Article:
Do you have non-celiac gluten sensitivity?

You may be one of the millions of people who don't have celiac disease, but know that gluten bothers your system.

Little is known about non-celiac gluten sensitivity 1 but it is a very important condition that needs much more research and clinical attention.

Non-celiac gluten sensitivity (NCGS) is a recently described condition with symptoms similar to those in celiac disease. Unlike celiac disease, there is no known genetic susceptibility to NCGS, there are no auto-antibodies to damage the lining of the small intestine and there is no association with other autoimmune diseases. 2,3 We don't know yet if NCGS is a type of functional disorder or whether some people with NCGS actually have a very mild immune reaction to gluten.

Regardless, NCGS can mimic the symptoms of celiac disease. Gas, bloating, cramps, diarrhea, and/or constipation, poor concentration, headaches, etc., are just a few of the symptoms that celiac disease and NCGS share. This can make life very uncomfortable. It's also confusing to diagnose. 4

NCGS is a diagnosis of exclusion. This means that your doctor will only give you a diagnosis of NCGS if both celiac disease and a gluten or wheat allergy have been ruled out.

If you suspect that gluten is a problem for you, visit the Introduction to Celiac Disease to learn more about the differences between these conditions and about proper testing.

Important: Do not start the gluten-free diet until you have been tested.

How can this site help you?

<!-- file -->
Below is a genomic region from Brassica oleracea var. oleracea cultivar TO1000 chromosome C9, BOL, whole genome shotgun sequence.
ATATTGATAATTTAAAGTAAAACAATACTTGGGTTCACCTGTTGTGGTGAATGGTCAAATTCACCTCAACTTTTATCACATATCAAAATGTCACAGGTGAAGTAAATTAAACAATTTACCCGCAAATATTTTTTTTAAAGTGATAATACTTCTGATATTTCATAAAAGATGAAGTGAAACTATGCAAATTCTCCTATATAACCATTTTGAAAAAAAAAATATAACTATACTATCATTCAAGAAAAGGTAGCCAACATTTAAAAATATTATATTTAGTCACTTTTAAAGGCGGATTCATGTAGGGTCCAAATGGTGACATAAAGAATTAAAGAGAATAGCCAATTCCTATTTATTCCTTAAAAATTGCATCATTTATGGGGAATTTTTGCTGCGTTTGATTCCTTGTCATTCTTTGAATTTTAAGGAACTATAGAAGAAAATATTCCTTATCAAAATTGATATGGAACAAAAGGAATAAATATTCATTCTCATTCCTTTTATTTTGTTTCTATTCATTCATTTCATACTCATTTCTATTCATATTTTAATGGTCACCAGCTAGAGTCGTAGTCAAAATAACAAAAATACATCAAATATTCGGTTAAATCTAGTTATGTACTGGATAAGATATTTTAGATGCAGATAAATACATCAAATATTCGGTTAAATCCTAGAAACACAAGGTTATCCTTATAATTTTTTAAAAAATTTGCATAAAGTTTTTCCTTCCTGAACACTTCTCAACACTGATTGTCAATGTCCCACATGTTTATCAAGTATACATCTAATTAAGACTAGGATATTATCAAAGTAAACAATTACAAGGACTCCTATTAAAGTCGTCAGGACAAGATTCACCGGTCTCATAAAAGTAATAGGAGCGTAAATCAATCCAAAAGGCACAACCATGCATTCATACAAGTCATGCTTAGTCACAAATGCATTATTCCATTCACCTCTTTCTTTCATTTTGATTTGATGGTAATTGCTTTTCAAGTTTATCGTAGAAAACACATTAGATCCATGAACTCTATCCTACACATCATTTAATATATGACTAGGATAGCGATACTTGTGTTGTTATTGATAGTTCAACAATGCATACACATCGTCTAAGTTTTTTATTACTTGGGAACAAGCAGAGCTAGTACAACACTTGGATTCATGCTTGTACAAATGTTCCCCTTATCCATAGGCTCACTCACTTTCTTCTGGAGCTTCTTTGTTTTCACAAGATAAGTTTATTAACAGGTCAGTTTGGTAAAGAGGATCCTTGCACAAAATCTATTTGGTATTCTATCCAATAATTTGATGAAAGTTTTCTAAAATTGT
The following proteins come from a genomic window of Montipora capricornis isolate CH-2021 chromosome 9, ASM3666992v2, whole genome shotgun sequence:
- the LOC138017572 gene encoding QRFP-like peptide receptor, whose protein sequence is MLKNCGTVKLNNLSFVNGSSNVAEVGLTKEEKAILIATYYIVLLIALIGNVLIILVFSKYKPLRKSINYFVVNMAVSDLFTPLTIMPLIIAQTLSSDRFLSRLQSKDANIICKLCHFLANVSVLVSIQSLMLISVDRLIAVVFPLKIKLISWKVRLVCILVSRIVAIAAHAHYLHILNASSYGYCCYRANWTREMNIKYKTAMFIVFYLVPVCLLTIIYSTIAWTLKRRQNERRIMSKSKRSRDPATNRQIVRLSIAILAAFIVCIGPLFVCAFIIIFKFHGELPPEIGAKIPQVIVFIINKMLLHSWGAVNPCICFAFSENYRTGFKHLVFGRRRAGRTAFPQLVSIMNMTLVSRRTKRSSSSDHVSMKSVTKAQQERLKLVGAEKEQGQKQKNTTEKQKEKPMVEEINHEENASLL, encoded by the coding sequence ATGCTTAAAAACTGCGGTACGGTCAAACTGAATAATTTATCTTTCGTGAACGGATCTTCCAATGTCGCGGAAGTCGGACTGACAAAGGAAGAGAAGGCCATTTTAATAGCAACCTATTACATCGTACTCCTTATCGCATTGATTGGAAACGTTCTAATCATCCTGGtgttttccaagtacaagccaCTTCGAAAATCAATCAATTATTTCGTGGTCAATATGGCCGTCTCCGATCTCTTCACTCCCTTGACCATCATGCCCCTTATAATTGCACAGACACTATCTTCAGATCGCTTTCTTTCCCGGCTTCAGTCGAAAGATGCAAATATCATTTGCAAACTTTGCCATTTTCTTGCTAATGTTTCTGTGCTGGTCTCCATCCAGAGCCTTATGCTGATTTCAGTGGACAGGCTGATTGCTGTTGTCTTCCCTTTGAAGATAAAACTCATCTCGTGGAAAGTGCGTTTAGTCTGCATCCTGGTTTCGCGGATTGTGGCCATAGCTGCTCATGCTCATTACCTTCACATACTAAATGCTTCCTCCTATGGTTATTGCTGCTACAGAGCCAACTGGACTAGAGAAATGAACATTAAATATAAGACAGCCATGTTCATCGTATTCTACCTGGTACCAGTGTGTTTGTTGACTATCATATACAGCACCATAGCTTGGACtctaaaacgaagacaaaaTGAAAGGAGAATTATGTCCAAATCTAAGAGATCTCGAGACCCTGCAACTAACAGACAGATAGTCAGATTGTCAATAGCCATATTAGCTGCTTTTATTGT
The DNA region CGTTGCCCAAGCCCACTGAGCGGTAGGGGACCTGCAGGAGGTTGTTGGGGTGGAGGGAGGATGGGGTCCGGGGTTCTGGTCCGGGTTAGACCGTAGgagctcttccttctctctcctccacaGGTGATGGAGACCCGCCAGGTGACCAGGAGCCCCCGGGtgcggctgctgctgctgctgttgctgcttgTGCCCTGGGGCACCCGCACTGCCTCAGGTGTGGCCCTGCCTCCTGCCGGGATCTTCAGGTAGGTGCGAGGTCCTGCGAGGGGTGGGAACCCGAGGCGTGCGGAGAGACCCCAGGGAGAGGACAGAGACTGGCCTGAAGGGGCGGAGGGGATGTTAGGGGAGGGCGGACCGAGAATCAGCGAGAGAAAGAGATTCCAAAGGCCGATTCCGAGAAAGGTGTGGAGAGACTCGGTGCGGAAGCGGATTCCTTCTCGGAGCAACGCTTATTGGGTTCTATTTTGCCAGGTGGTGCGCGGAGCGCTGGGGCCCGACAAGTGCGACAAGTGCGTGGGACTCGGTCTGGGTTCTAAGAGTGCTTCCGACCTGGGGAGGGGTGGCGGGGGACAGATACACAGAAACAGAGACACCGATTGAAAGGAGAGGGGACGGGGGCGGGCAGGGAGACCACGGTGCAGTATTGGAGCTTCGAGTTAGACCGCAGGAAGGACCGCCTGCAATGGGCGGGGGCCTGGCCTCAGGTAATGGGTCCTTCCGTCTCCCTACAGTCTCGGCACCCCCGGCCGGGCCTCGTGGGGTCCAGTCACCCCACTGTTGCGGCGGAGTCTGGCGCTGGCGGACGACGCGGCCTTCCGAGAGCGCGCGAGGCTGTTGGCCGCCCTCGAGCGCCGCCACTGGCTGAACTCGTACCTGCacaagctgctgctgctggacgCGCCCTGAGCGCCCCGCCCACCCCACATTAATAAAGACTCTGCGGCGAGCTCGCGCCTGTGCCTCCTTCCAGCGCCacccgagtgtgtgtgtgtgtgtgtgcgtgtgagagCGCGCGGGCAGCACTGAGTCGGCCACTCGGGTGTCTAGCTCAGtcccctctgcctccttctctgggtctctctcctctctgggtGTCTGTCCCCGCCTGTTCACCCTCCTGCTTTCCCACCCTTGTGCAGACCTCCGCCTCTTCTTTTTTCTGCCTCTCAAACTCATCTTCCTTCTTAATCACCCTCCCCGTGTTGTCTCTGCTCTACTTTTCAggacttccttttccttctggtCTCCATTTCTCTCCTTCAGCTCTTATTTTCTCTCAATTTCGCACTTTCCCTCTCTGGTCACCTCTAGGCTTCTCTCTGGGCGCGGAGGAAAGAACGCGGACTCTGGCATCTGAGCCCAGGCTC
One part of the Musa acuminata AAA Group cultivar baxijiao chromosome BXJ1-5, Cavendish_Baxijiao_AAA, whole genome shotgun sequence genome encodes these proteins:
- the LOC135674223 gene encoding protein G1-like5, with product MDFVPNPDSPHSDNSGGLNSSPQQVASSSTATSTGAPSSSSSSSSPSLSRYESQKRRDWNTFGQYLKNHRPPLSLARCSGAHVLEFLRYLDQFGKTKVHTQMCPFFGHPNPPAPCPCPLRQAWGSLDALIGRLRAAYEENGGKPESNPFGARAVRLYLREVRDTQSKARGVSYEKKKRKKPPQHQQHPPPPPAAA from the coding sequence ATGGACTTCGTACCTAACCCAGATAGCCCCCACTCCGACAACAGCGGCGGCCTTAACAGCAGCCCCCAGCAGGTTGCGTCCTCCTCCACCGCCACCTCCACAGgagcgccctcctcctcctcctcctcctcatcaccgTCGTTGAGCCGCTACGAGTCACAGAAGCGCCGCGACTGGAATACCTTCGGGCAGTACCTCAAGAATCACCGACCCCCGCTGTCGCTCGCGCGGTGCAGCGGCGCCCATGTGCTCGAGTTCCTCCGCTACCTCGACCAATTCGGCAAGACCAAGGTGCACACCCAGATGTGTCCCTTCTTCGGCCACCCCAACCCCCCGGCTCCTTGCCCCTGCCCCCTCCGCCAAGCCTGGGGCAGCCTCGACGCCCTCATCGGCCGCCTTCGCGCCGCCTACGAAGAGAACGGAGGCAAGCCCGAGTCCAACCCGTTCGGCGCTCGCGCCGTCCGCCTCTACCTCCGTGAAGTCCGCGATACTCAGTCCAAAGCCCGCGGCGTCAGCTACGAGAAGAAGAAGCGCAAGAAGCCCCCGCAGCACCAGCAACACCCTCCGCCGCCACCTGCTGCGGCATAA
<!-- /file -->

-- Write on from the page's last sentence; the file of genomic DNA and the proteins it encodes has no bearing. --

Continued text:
Many of the nutritional recommendations and lifestyle tips for celiac disease are the same for NCGS.

While you may not face all of the same vitamin and mineral deficiencies that often occur with celiac disease, if your diet is limited by even one food group, you can be missing important nutrients:

A Few Examples:

  • Calcium and Vitamin D if you have lactose intolerance
  • Most of the B vitamins if you are not eating a variety of gluten-free grains, nuts and seeds
  • Fiber - it's common knowledge that very few people get enough fiber in their diets.

So, read on for strategies to help you create a healthy gluten-free diet, read labels and avoid cross contamination, save money while shopping, and travel and dine out more safely. And check back periodically as this site will continue to grow.


  1. Biesiekierski JR, Newnham ED, Irving PM, Barrett JS, Haines M, Doecke JD, Shepherd SJ, Muir JG, Gibson PR. Gluten causes gastrointestinal symptoms in subjects without celiac disease: a double-blind randomized placebo-controlled trial Am J Gastroenterol. 2011 Mar;106(3):508-14.
  2. Cooper Bt, Holmes GK, Ferguson R et al. Gluten-sensitive diarrhea without evidence of celiac disease. Gastroenterology. 1981;81:192-194.
  3. Newnham ED. Does gluten cause gastrointestinal symptoms in subjects without coeliac disease? J Gastroenterol Hepatol. 2011;26:132-34.
  4. Fasano A, Catassi C. Current approaches to diagnosis and treatment of celiac disease: an evolving spectrum. Gastroenterology 2001; 120:636-51.

Revision Date: 11-13-13

CeliacNow Disclaimer